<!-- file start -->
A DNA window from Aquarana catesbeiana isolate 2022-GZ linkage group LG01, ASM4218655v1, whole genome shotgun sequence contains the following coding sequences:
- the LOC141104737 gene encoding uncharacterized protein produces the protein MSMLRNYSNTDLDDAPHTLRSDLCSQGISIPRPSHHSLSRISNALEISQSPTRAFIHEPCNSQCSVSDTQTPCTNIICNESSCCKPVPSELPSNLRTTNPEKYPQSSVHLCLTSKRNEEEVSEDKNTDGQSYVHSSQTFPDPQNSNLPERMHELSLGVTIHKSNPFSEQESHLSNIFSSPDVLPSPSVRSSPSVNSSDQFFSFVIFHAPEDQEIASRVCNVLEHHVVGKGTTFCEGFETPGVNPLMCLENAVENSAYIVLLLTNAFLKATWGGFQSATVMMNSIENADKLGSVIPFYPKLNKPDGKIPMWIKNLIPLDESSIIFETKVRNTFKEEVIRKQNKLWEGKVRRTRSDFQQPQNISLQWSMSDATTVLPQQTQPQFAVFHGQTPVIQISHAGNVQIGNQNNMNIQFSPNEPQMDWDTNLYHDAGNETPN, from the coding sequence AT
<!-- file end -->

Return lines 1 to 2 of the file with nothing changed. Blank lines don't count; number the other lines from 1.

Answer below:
A DNA window from Aquarana catesbeiana isolate 2022-GZ linkage group LG01, ASM4218655v1, whole genome shotgun sequence contains the following coding sequences:
- the LOC141104737 gene encoding uncharacterized protein produces the protein MSMLRNYSNTDLDDAPHTLRSDLCSQGISIPRPSHHSLSRISNALEISQSPTRAFIHEPCNSQCSVSDTQTPCTNIICNESSCCKPVPSELPSNLRTTNPEKYPQSSVHLCLTSKRNEEEVSEDKNTDGQSYVHSSQTFPDPQNSNLPERMHELSLGVTIHKSNPFSEQESHLSNIFSSPDVLPSPSVRSSPSVNSSDQFFSFVIFHAPEDQEIASRVCNVLEHHVVGKGTTFCEGFETPGVNPLMCLENAVENSAYIVLLLTNAFLKATWGGFQSATVMMNSIENADKLGSVIPFYPKLNKPDGKIPMWIKNLIPLDESSIIFETKVRNTFKEEVIRKQNKLWEGKVRRTRSDFQQPQNISLQWSMSDATTVLPQQTQPQFAVFHGQTPVIQISHAGNVQIGNQNNMNIQFSPNEPQMDWDTNLYHDAGNETPN, from the coding sequence AT